Yep, that figures. Just wanted to make sure by including this as well.

[...]
That is, ROUTINENAME in SYSCAT.ROUTINES is different from ROUTINENAME
in SYSCAT.ROUTINEDEP
While I'm at it (I fully understand that it is not possible to change
the schema, just reflecting), the name of the column in
SYSCAT.ROUTINEDEP seems wrong. It would make more sense if it where
named SPECIFICNAME. I guess that is what fooled you in the first place?

[...]
>
I'll follow up. In the meantime any potential consumer can create their
own variety.
Definitely, I have been thinking about creating such a function for
some time, and this will certainly make a nice start.

For the wish list: it would be nice if the function returned
VISUAL_NAME as well as OBJECTNAME. For tables and such they would be
the same, but for PROCEDURES, FUNCTIONS and such, both MY_PROCEDURE and
P4183825 where returned.

Just some thoughts, keep up the good work
/Lennart

Jan 5 '07 #7

P: n/a
Lennart wrote:
>
Serge Rielau wrote:
[...]
>What is it with VALUES? I see a lot of unnecessary usage of VALUES, is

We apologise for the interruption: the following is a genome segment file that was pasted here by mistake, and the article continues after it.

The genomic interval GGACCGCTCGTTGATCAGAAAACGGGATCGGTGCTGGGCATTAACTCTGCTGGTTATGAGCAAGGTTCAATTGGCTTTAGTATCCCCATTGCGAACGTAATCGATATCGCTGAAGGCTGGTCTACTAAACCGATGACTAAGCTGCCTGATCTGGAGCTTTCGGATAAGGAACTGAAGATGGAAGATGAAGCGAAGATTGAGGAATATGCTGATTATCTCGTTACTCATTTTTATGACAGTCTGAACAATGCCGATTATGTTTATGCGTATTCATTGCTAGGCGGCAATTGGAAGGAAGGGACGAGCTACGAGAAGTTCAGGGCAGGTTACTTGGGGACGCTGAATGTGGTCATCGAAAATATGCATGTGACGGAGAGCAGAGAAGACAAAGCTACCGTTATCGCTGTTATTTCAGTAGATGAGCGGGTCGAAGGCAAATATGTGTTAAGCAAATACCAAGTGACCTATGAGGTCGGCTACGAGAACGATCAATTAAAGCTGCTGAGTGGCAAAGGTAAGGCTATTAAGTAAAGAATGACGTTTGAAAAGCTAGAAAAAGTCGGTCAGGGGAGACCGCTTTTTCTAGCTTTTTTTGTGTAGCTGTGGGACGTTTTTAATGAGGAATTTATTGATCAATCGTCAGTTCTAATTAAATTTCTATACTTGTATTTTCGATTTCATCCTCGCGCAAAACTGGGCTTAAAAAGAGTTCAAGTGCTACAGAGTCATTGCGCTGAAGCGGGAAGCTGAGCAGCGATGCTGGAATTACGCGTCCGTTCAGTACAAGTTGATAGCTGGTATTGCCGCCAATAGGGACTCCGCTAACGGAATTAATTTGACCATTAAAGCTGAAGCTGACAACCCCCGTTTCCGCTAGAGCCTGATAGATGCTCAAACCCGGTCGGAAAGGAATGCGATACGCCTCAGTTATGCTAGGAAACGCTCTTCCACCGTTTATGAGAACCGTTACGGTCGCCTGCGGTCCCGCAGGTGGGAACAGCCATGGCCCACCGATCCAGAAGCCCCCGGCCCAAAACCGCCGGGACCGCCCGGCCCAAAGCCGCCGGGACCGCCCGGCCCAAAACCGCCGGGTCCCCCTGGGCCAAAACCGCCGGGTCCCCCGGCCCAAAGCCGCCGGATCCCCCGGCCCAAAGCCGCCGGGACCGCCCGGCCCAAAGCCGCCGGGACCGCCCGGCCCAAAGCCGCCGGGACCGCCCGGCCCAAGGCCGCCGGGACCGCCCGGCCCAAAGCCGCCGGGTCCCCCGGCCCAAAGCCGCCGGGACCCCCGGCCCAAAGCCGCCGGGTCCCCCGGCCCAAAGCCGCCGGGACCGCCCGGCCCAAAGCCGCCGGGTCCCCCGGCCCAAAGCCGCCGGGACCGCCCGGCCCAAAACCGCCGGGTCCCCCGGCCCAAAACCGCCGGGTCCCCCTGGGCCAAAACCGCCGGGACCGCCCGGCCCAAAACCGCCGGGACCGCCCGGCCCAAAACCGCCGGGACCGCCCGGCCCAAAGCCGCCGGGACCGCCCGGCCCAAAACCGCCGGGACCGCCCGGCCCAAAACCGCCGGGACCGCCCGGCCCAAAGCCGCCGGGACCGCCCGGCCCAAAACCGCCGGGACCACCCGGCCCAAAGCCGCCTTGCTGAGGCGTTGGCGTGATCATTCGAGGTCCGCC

there some book that's spreading this coding style?

I actually tested it with an existing function first, but needed
something simpler for an example. Did not put to much thought into the
function though. But, if it is a problem that people use values this
way it might be caused by how the function is fully declared:

CREATE FUNCTION ... ()
RETURNS INT
LANGUAGE SQL
...

3 is not a valid SQL stmt (at least I don't think it is), and if one
tries to be a good citizen (:-) one might be fooled to use a valid sql
stmt in there.
Right, 3 is not a SQL statement. It is an expression. But "RETURN 3" is a
valid statement as is "RETURN function()"
>RETURN tmp.test1() should work just fine...
VALUES actually produces a table, making RETURN VALUES .. a scalar
subquery...

Does the values clause cause any overhead? I could not resist checking
out my functions. None of them returned a scalar constant, so I'm just
curious.
Another question would be: given that VALUES is unnecessarily used quite
often as Serge says, couldn't the optimizer or query rewrite "just" remove
it in such cases?

--
Knut Stolze
DB2 z/OS Utilities Development
IBM Germany
Jan 5 '07 #8

P: n/a

Knut Stolze wrote:
[...]
Right, 3 is not a SQL statement. It is an expression. But "RETURN 3" is a
valid statement as is "RETURN function()"
Just to avoid confusion, I'm not saying that it is the case, nor that
it is a correct conclusion. I'm just speculating over what might be the
cause for Serges observations.

/Lennart

Jan 5 '07 #9

This discussion thread is closed